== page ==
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Publication numberUS5079038 A
Publication typeGrant
Application numberUS 07/592,457
Publication dateJan 7, 1992
Filing dateOct 5, 1990
Priority dateOct 5, 1990
Fee statusLapsed
Publication number07592457, 592457, US 5079038 A, US 5079038A, US-A-5079038, US5079038 A, US5079038A
InventorsRobert R. Rye
Original AssigneeThe United States Of America As Represented By The United States Department Of Energy
Export CitationBiBTeX, EndNote, RefMan
External Links: USPTO, USPTO Assignment, Espacenet
Hot filament CVD of boron nitride films
US 5079038 A
Abstract
Using a hot filament (≈1400 C.) to activate borazine (B3 N3 H6) molecules for subsequent reaction with a direct line-of-sight substrate, transparent boron ntiride films as thick as 25,000 angstroms are grown for a substrate temperature as low as 100 C. The minimum temperature is determined by radiative heating from the adjacent hot filament. The low temperature BN films show no indication of crystallinity with X-ray diffraction (XRD). X-ray photoelectron spectra (XPS) show the films to have a B:N ratio of 0.97:1 with no other XPS detectable impurities above the 0.5% level. Both Raman and infrared (IR) spectroscopy are characteristic of h-BN with small amounts of hydrogen detected as N-H and B-H bands in the IR spectrum. An important feature of this method is the separation and localization of the thermal activation step at the hot filament from the surface reaction and film growth steps at the substrate surface. This allows both higher temperature thermal activation and lower temperature film growth.
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Claims(8)
What is claimed is:
1. A method for coating a substrate with a boron nitride film which comprises the steps of:
providing a substrate and a hot filament in a gas chamber; and
introducing a borazine gas into said gas chamber so as to heat said borazine gas with said hot filament and deposit the boron nitride film on said substrate, wherein the hot filament is heated to a temperature of from about 1000 to 1800 C. and the substrate is maintained at a temperature of from 100 C. to 400 C.
2. The method according to claim 1, wherein the hot filament comprises tungsten.
3. The method according to claim 1, wherein the deposited boron nitride film has a thickness of up to 25,000 angstroms.
4. The method according to claim 1, wherein the borazine gas is introduced into said gas chamber at a pressure of from about 0.010 to 1.0 Torr.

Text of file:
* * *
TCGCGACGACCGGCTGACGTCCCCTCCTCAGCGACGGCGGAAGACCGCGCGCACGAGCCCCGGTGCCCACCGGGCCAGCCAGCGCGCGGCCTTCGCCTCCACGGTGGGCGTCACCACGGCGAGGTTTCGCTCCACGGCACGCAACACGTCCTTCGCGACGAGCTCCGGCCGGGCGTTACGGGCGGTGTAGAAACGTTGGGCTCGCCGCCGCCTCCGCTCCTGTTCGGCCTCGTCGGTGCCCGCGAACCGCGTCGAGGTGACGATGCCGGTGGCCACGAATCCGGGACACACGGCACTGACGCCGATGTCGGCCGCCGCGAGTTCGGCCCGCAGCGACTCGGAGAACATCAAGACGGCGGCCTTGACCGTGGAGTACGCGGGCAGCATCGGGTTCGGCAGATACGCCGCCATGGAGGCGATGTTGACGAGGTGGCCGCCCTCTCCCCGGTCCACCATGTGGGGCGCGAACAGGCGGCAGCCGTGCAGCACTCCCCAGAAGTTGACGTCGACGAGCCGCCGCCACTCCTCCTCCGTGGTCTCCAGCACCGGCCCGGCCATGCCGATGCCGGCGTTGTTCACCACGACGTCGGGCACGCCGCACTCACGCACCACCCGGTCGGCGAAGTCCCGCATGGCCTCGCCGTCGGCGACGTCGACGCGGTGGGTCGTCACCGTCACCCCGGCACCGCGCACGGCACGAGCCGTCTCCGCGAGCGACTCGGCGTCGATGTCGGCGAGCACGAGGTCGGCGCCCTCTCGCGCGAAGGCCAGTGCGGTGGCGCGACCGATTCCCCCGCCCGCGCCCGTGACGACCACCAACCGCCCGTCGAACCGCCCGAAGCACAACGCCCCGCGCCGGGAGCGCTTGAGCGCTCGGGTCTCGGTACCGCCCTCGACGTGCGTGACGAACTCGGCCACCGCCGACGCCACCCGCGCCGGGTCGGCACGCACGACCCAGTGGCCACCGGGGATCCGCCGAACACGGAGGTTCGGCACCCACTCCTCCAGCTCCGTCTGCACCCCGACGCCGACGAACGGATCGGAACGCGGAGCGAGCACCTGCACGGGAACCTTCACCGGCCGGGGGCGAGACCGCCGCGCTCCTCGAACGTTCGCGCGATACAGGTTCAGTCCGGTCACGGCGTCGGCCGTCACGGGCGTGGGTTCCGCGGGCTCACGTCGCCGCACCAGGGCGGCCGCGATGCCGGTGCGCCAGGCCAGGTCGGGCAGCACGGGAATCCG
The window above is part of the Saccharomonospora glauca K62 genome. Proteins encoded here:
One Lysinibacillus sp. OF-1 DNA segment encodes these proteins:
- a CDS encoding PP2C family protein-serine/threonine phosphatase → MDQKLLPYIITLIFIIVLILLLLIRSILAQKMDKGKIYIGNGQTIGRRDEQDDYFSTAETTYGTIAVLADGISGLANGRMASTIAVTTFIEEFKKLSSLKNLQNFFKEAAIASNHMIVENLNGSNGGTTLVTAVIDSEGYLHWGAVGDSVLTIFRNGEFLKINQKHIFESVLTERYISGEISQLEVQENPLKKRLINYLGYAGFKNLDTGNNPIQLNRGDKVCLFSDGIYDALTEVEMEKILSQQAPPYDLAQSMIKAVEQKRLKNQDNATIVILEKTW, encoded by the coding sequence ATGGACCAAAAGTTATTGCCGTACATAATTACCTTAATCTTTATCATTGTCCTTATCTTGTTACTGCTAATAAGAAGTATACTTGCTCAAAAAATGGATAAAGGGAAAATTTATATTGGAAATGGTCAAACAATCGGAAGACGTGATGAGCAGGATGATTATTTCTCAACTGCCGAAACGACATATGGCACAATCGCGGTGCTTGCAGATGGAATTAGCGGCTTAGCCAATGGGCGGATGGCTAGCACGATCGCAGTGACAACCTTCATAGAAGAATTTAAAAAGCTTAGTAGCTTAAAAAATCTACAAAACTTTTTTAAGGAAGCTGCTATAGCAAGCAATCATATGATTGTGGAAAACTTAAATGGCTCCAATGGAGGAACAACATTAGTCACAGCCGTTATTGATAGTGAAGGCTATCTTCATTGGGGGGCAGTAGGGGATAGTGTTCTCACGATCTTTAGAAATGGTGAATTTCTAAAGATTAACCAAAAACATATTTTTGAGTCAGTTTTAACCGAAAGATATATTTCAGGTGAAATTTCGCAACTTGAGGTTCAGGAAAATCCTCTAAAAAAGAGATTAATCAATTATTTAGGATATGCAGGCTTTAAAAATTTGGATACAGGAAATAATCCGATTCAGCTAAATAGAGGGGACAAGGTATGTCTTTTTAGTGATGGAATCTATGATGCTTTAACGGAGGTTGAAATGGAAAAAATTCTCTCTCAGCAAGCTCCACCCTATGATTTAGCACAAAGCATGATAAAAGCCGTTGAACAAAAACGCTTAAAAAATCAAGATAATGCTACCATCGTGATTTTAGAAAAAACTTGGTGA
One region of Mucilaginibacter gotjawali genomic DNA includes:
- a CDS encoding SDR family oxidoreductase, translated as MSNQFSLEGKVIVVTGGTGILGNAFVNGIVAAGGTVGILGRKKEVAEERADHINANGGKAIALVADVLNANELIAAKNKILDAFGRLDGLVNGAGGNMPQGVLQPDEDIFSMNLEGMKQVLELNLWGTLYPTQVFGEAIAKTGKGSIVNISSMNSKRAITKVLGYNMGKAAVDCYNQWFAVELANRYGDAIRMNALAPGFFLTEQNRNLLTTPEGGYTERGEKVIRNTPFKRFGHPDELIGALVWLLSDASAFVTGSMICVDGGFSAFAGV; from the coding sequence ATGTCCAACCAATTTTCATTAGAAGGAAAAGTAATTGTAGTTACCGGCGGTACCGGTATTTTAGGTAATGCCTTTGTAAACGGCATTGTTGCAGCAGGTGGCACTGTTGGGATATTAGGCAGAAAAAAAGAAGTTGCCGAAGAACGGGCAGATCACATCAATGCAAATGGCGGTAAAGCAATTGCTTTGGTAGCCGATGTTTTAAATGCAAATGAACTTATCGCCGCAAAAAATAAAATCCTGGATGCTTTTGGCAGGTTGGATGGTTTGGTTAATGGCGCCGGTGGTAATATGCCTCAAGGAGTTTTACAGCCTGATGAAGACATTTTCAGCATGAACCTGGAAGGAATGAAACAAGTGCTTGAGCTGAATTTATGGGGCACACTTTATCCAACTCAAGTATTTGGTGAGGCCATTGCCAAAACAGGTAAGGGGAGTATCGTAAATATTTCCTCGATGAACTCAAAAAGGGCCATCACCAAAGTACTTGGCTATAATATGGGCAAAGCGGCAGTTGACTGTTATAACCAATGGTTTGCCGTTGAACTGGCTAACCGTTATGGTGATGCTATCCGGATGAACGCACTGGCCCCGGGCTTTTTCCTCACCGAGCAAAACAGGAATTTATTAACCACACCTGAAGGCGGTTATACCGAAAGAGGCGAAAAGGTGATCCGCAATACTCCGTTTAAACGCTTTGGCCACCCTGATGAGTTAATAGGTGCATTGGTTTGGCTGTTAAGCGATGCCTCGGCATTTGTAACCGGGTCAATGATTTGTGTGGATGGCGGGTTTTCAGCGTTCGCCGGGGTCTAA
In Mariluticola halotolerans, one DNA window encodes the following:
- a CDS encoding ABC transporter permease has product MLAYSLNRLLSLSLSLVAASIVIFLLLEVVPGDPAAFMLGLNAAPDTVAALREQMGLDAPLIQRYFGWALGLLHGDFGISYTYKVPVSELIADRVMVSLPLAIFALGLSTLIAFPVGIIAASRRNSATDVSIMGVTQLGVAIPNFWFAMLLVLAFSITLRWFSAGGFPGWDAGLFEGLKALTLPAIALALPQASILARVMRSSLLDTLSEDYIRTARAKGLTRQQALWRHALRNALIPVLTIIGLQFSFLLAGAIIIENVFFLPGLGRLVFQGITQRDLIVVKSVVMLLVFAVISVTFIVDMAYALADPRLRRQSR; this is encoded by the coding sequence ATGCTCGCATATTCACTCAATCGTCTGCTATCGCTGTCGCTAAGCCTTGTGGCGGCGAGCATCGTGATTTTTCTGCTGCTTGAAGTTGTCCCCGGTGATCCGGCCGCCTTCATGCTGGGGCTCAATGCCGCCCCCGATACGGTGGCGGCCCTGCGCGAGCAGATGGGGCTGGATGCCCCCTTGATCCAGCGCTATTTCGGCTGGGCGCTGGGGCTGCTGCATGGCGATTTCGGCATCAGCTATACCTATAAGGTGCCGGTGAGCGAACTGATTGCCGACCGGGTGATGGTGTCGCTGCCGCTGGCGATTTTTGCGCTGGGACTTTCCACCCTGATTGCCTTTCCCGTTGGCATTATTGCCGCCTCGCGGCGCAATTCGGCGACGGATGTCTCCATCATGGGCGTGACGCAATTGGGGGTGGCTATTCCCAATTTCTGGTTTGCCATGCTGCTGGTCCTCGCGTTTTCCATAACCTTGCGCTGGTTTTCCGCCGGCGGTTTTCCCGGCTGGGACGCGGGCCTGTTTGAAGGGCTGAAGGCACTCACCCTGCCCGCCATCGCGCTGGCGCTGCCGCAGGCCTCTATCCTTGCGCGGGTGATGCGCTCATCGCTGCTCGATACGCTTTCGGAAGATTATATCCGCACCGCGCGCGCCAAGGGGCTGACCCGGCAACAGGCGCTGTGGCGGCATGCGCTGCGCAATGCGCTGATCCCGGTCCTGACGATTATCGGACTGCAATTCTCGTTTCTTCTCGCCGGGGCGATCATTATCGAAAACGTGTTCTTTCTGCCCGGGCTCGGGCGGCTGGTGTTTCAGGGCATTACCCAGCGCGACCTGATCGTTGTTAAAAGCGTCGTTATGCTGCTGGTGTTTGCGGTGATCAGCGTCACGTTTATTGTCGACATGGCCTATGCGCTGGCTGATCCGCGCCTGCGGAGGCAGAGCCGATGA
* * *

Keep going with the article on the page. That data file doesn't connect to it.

5. The method of claim 1, wherein the substrate comprises a material selected from the group consisting of metals, semiconductors and insulators.
6. The method of claim 1, wherein the substrate is positioned at a distance of about 1 to 3 cm from the hot filament.
7. The method according to claim 1, wherein the hot filament is heated to a temperature of from about 1400 to 1600 C.
8. A method for coating a substrate with a boron nitride film which comprises the steps of:
providing a substrate and a hot filament in a gas chamber; and
introducing a borazine gas at a pressure of from 0.010 to 1.0 torr into said gas chamber so as to heat said borazine gas with said hot filament and deposit the boron nitride film on said substrate, wherein the hot filament is heated to a temperature of from 1000 to 1800 C., the substrate is maintained at a temperature of from 100 C. to 400 C., and the substrate is positioned at a distance of about 1 to 3 cm from the hot filament.
Description
BACKGROUND OF THE INVENTION

1. Field of the Invention

The present invention relates to a method for forming boron nitride coatings. More specifically, the present invention relates to forming a boron nitride film having a low amount of impurities on a substrate.

2. Description of Related Art

Chemical vapor deposition (CVD) would be particularly attractive for BN film formation, and considerable effort has occurred in this direction using various gas mixtures: B2 H6 and NH3 (S. Hirano et al, J. Am. Ceram. Soc. 72. 66(1989)); BC16 and NH3 (S. Motojima et al, Thin solid Films, 88, 269(1982)); B10 H14 and NH3 (K. Nakamura, J. Electrochem. Soc., 132, 1757(1985)); direct pyrolysis of borazine (S. Hirano et al, supra); and more complex BN containing molecules (W. Schmolla et al, Solid-State Electronics, 26 931(1983)). However, these reactions are highly complex and the resulting films strongly dependent on the gas composition, the temperature and reactions occurring at the wall (S. Hirano et al, supra).

A potentially interesting precursor for BN film production is the borazine (B3 N3 H6) molecule. Borazine is isostructural and isoelectron with benzene, and contains the exact B/N ratio required for BN with only hydrogen as a potential impurity. The fact that borazine contains the same 6-membered ring structure as the hexagonal phase of boron nitride, h--BN, is not important since the formation of h--BN from borazine requires ring opening reactions.

There are a number of applications where it would be very desirable to use a thin coating of BN as a protective coating. One area is in the use of materials such as BN as a passivation layer for high-frequency electronic devices based on materials such as GaAs. Schmolla et al (supra) pointed out that BN is an excellent candidate for device application but that the following deposition conditions are dictated by the semiconductor: 1) low substrate temperature, 2) low heat of formation, and 3) low energy incident particles. These requirements would tend to eliminate ion beam or plasma techniques and place strong restrictions on normal chemical methods of film formation given the problems with residence time of surface species. In general, one increases the rate of surface chemical reactions by increasing the temperature, but the same increase in temperature leads to a decreased residence time on the surface for the reacting species. The result of this competition between increased reaction rate and decreased residence time gives a general phenomenon in surface chemical reactions of maximum in the overall rate vs. temperature.